If ever a double-edged sword of a Christmas surprise were to be invented by the most cynical of political observers, they could manage little better than the news this morning that semi-detached Labour MP Jamie Reed is to resign his seat in order to join the nuclear industry in pursuit of More And Bigger Paycheques For Himself Personally Now. The party will be glad to see him go. They will not relish the mess he has left them.
Reed has spent the year-and-a-bit since Jeremy Corbyn became party leader doing little more than whinging. Whether he was pining for the days of Tone is not known: the bawling and blubbering has by now been screened out by most of his colleagues. But that is not what will concern Labour HQ: rather, they will have seen Reed’s 2015 majority of just over 2,500, a largely rural constituency, and the potential for electoral disaster.
Reed represented Copeland, which is basically the town of Whitehaven, plus a significant part of the Lake District National Park. Boundary changes prior to the 2010 General Election added the town of Keswick, an area of Very Few Natural Labour Voters. The area voted 62% to Leave the EU, although when rural voters see that the trees on which farm subsidies grow may not be exclusively British, this might change.
Jamie Reed - looking to do some damage
The constituency has some similarities with Crewe and Nantwich: one significantly sized Labour-voting town and a largely rural Tory heartland. The Tories may already be asking Eric Pickles about his successful management of the 2008 by-election campaign there; Pickles was savvy enough not to be fazed by Gwyneth Dunwoody’s post-1997 majorities, but looked back to 1992, when she scraped home by just under 2,700 votes.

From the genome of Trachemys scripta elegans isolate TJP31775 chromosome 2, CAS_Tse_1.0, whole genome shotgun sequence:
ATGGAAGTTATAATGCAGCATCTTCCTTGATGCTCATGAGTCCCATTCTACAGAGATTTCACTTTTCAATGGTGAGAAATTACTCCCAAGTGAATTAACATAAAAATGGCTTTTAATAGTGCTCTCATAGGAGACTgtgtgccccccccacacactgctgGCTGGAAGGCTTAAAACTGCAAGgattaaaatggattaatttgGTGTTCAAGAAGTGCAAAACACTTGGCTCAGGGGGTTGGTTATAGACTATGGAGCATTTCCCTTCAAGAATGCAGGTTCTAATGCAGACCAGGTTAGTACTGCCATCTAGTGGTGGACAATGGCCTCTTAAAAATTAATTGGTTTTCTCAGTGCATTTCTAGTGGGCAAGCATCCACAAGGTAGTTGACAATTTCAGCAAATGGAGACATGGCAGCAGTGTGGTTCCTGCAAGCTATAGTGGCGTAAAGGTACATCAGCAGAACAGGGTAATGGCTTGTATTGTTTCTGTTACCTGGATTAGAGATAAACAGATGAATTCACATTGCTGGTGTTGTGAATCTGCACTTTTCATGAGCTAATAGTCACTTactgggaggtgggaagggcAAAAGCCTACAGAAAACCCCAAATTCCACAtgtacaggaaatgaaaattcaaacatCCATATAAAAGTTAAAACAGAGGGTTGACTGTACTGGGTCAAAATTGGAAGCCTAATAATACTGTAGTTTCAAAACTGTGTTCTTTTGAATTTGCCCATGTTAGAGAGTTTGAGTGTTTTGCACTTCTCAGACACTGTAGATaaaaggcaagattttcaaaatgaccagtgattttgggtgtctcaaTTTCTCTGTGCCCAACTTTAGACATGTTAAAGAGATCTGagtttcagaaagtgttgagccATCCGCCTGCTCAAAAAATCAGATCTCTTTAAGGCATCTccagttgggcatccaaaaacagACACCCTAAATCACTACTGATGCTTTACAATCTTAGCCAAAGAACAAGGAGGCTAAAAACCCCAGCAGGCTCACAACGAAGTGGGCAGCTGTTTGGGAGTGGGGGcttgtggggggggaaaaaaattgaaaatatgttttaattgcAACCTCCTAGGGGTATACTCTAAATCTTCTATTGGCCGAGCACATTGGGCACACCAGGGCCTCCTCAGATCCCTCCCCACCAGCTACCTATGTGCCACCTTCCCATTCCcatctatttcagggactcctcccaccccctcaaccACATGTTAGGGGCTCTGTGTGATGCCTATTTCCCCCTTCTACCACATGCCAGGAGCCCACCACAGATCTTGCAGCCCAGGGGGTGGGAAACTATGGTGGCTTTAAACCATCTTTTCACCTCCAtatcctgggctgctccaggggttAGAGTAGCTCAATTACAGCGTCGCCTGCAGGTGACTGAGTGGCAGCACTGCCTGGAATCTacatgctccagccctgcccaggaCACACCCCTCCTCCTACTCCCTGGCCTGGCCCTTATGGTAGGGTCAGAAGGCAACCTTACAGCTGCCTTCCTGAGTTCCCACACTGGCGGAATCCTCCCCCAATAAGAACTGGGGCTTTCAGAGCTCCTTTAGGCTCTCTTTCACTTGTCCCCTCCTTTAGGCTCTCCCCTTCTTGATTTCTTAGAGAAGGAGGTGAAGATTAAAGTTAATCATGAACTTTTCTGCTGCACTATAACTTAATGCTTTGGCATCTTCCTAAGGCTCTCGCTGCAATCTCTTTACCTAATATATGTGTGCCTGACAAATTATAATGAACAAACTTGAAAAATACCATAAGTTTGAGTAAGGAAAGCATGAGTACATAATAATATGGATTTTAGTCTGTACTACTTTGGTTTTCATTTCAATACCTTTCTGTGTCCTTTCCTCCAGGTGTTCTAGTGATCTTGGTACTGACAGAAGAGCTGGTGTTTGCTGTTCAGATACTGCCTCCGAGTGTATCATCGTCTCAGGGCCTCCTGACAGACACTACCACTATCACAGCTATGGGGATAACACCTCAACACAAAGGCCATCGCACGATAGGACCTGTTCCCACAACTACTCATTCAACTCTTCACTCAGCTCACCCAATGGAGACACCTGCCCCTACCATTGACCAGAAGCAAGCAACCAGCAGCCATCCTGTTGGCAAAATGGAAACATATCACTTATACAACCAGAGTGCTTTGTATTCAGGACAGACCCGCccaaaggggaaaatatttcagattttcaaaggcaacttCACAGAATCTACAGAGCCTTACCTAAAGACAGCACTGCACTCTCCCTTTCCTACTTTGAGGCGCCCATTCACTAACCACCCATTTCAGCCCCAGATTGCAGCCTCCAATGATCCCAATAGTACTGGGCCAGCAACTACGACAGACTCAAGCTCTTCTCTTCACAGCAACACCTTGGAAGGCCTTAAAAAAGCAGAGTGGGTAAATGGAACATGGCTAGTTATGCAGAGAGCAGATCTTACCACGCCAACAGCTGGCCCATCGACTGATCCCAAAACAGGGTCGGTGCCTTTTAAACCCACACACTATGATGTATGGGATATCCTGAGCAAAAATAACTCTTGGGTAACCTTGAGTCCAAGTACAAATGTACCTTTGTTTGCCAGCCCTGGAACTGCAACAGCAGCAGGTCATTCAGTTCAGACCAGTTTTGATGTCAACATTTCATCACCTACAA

She might have lost had the Tories not fielded the local Prince of Darkness Brian Silvester, now reduced to a comedy side-show as a UKIP parish councillor. But the Tories are not going to field a clown like Silvester in Copeland. They will already be looking for a mainstream, Eurosceptic, pro-nuclear, pro farming lobby, and above all experienced politician and campaigner. And Labour will be bracing for trouble.
The Copeland constituency - lots of rural. And nuclear
Copeland is the constituency that includes the Sellafield complex. This provides a significant number of jobs - even more importantly since the steel industry in nearby Workington employs far fewer nowadays, and others, like Leyland Buses and Trucks, are long gone. Labour has a leader with a clearly sceptical stance on things nuclear. Corbyn will be portrayed during the upcoming campaign as anti-Sellafield.
The prize for the Tories will be the first time a Government party has taken a seat off the opposition since 1982 - and even that (Mitcham and Morden) was an exceptional case, a Labour to SDP defector losing during the Falklands conflict. UKIP will try hard, but Paul “Bad Bootle Meff” Nuttall probably won’t play well here. The Lib Dems’ leader has the seat next door, but they would have to come from a long way back to pull this one off.
Unless Labour can counter the inevitable Tory “Corbyn hates nuclear” attacks, they are looking at a loss that would damage them grievously. Jamie Reed probably gamed it that way. His determination to damage Corbyn may be about to bear its poisoned fruit.